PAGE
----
Both killed men when they were teenagers and now, in their early 30s, are eligible for parole.
The first man appeared confident.
He spoke in the language of the rehabilitation courses he has attended. He beat a man to death but now has begun a work release programme to get him used to life outside the wire before his release.
But there was a problem - he dislikes killing animals but his placement was at the meatworks.
"I was put right in the slaughterpen.
"It was really disturbing for me.
"I can't keep chopping up the cows."
He was hopeful of getting a job when he is finally released. "Finding jobs for someone like me isn't easy.
"Not everyone is going to want to employ a convicted murderer."
The other prisoner was softly spoken. He killed a stranger and has now started day visits outside the prison. The board asked him whether he was still tied to any gangs.
'I've been unassociated from them for years," he said. "The hard thing is they're family. I can turn my back on what they're involved in but I can't turn my back on my family."
Then a sex offender with wispy hair and clad in a dirty grey tracksuit arrived. For him, there is currently no prospect of release. First he must attend a sex offenders course and the next vacancy isn't until 2014.
His offending is complicated to treat, with his propensity to abuse children, women he knows, and strangers. The board asked if he had told his family what he did.
'I've told them what I've done. I'm upfront with it." They still visit him.
The last prisoner is older. He was convicted years ago of killing a woman he once loved. He has been a model prisoner, doing NCEA courses and helping other inmates.
'I used to be such a selfish person, I was self-centred," he said. "When I first came to prison I had no remorse at all because I blamed her for what I'd done. I was living in a fantasy land.
"I'm truly sorry for what I've done . . . and anything I can do to bring her family any peace, I'll do."
Later, Justice Gendall said he could feel sympathy for some of the prisoners. But with the Parole Board it comes down to risk assessment, not emotions.
In the 2010-11 financial year, the board held nearly 9000 hearings.
'In the three weeks since I started, I've been to Rolleston Prison, Invercargill Prison, Otago Correctional Facility Prison, Rimutaka Prison and Whanganui Prison," Justice Gendall said.
"I've also heard hearings from Hawke's Bay and Manawatu via video link here in the office. Sometimes, we hear 8, 9, 10 a day."
He believes the New Zealand parole system is one of the best and most highly regarded worldwide.
"If we didn't have a parole system, we'd have prisoners walking straight out of jail and into the world without any conditions.
"Some of these people have been in jail for as long as I've been a judge.
"You come out after 18, 19 years and you don't know how to live on the outside. That's why programmes like release-to-work and day release are so important - they help people learn how to be members of the community again."
2002 Justice Gendall is on the bench for the trial of Dartelle Alder, who was convicted of the murder of Wellington jogger Margaret-Lynne Baxter. Baxter, 38, was run down by Alder's car, while she was running in the countryside near Hastings. Baxter was raped, bashed and stabbed 35 times. Justice Gendall called Alder's crimes "cruel and unspeakable".
2002 That same year he presided over the trial of Jules Mikus, the man found responsible for the murder and rape of 6-year-old Teresa Cormack in 1987. "A much-loved, innocent and vibrant daughter, granddaughter and sister were taken without warning by your atrocities," he said. "If you have any sense of decency or human compassion, you had better reflect upon the dignity and courage of these two parents when you serve your sentence for the rest of your life."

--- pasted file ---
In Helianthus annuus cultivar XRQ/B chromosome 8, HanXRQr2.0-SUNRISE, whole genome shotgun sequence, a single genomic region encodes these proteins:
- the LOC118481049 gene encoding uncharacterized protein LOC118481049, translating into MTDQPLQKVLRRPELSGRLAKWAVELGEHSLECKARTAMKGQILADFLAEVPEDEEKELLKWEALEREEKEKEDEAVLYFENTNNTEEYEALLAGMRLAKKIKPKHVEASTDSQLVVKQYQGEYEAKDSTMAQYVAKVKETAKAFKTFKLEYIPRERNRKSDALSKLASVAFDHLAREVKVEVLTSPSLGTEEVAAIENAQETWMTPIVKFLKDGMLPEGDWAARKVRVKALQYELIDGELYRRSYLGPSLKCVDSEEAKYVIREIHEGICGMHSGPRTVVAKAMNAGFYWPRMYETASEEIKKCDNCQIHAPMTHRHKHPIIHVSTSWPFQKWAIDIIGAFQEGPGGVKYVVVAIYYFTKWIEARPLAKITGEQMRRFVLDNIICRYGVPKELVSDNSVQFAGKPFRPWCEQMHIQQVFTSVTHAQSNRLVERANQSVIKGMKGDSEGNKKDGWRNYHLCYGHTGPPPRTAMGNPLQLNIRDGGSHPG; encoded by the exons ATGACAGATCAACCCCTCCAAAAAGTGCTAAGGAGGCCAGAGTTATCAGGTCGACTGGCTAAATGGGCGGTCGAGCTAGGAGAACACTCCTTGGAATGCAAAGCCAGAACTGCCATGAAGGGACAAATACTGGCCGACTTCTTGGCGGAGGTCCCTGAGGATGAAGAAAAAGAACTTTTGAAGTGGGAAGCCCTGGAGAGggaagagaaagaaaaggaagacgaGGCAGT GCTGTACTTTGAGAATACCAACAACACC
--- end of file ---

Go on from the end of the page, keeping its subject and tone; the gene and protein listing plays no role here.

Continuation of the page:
2007 He sentenced Kevin Little to a minimum 17 years' jail for the murder of his 6-month-old daughter, Alyssa. Justice Gendall said Little showed no remorse for drowning his daughter in the bath. "You are a large able-bodied man and you killed a defenceless child and you must be held accountable for the harm done. The slow drowning of an innocent baby in the hands of a man is chilling."
2008 Justice Gendall was one of two top judges to preside over the contempt of court case between Fairfax Media and the attorney-general. Fairfax Media and Dominion Post editor Tim Pankhurst were eventually cleared of the contempt of court charges for publishing extracts from bugged conversations that sparked police anti-terrorism raids.
2009 Macho posing by thugs led to the death of Whanganui toddler Jhia Te Tua, Justice Gendall told the court. Jhia, 2, was killed instantly as she slept inside her parents' home when a bullet passed through a window and the back of a couch. Her father, Josh Te Tua, was a Black Power gang member.
2010 "Count yourself lucky," Justice Gendall told 57-year-old Joanne Jasmine Tahuri, of Marton, as he sentenced her for the manslaughter of her 3-year-old granddaughter. He made the remark after observing that Cherishsiliala Tahuri-Wright, known as Cherish, died in Wellington Hospital on February 19, 2009, after being struck by her grandmother two days earlier, two months after the law was changed requiring tougher, deterrent sentences for such violence. "People must learn to keep their hands to themselves."
JUSTICE GENDALL IN THE PRESS
1997 Justice Gendall noted the other day that the press were pushing the truth when they described rugby as South Africa's national game, given that far more South Africans were players and followers of the round-ball game. Diary readers get no prizes for guessing which High Court judge was president of the New Zealand Football Association before his appointment to the bench.
1999 Is Justice Gendall too tough in dismissing creative excuses from unwilling jurists? The judge told a panel of hopefuls how on an earlier occasion he had been slipped a note from a divorced husband and wife called up together. They had never been able to agree on anything when married, it said, so why would it be any different when they were sitting on a jury? Could one of them be excused? But no, the judge ruled they both had to stay.
2011 Judges must curse the invention of photocopiers and computers as the number of pages they are expected to read rises with each passing year. Convicted axe murderer John Ericson was representing himself in the High Court recently, complaining about the Parole Board's decision to keep him inside, when he presented Justice Gendall with a bundle of more than 400 pages. "Madam registrar, get a forklift truck and bring those 400 pages up," the judge said. Goodness knows how much more he would have had to read if Ericson had not been told at an earlier hearing that he should keep his submissions brief.
The Dominion Post